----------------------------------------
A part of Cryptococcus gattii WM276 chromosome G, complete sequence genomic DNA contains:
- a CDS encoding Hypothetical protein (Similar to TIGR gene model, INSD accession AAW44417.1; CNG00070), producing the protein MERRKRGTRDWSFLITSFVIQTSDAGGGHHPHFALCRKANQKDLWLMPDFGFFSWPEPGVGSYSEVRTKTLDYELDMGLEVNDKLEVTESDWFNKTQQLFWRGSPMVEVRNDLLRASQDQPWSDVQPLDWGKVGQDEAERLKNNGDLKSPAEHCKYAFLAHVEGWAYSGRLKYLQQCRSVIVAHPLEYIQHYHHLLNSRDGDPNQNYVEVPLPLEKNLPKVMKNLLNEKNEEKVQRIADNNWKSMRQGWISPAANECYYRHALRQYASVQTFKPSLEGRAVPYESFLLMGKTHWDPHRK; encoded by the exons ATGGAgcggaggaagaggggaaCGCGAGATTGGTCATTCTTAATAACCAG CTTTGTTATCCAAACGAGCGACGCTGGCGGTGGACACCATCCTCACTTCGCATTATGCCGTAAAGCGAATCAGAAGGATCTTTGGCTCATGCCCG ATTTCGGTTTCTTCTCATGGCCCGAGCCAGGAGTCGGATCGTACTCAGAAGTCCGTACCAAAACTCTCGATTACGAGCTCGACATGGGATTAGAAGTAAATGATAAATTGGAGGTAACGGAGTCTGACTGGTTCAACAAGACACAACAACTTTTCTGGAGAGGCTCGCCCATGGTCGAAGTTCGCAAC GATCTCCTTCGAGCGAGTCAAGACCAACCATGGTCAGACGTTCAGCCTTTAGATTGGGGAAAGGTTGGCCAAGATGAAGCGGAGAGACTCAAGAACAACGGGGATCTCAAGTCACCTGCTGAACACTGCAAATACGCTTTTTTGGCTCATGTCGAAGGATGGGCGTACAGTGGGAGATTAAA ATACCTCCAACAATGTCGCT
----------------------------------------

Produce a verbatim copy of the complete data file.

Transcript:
A part of Cryptococcus gattii WM276 chromosome G, complete sequence genomic DNA contains:
- a CDS encoding Hypothetical protein (Similar to TIGR gene model, INSD accession AAW44417.1; CNG00070), producing the protein MERRKRGTRDWSFLITSFVIQTSDAGGGHHPHFALCRKANQKDLWLMPDFGFFSWPEPGVGSYSEVRTKTLDYELDMGLEVNDKLEVTESDWFNKTQQLFWRGSPMVEVRNDLLRASQDQPWSDVQPLDWGKVGQDEAERLKNNGDLKSPAEHCKYAFLAHVEGWAYSGRLKYLQQCRSVIVAHPLEYIQHYHHLLNSRDGDPNQNYVEVPLPLEKNLPKVMKNLLNEKNEEKVQRIADNNWKSMRQGWISPAANECYYRHALRQYASVQTFKPSLEGRAVPYESFLLMGKTHWDPHRK; encoded by the exons ATGGAgcggaggaagaggggaaCGCGAGATTGGTCATTCTTAATAACCAG CTTTGTTATCCAAACGAGCGACGCTGGCGGTGGACACCATCCTCACTTCGCATTATGCCGTAAAGCGAATCAGAAGGATCTTTGGCTCATGCCCG ATTTCGGTTTCTTCTCATGGCCCGAGCCAGGAGTCGGATCGTACTCAGAAGTCCGTACCAAAACTCTCGATTACGAGCTCGACATGGGATTAGAAGTAAATGATAAATTGGAGGTAACGGAGTCTGACTGGTTCAACAAGACACAACAACTTTTCTGGAGAGGCTCGCCCATGGTCGAAGTTCGCAAC GATCTCCTTCGAGCGAGTCAAGACCAACCATGGTCAGACGTTCAGCCTTTAGATTGGGGAAAGGTTGGCCAAGATGAAGCGGAGAGACTCAAGAACAACGGGGATCTCAAGTCACCTGCTGAACACTGCAAATACGCTTTTTTGGCTCATGTCGAAGGATGGGCGTACAGTGGGAGATTAAA ATACCTCCAACAATGTCGCT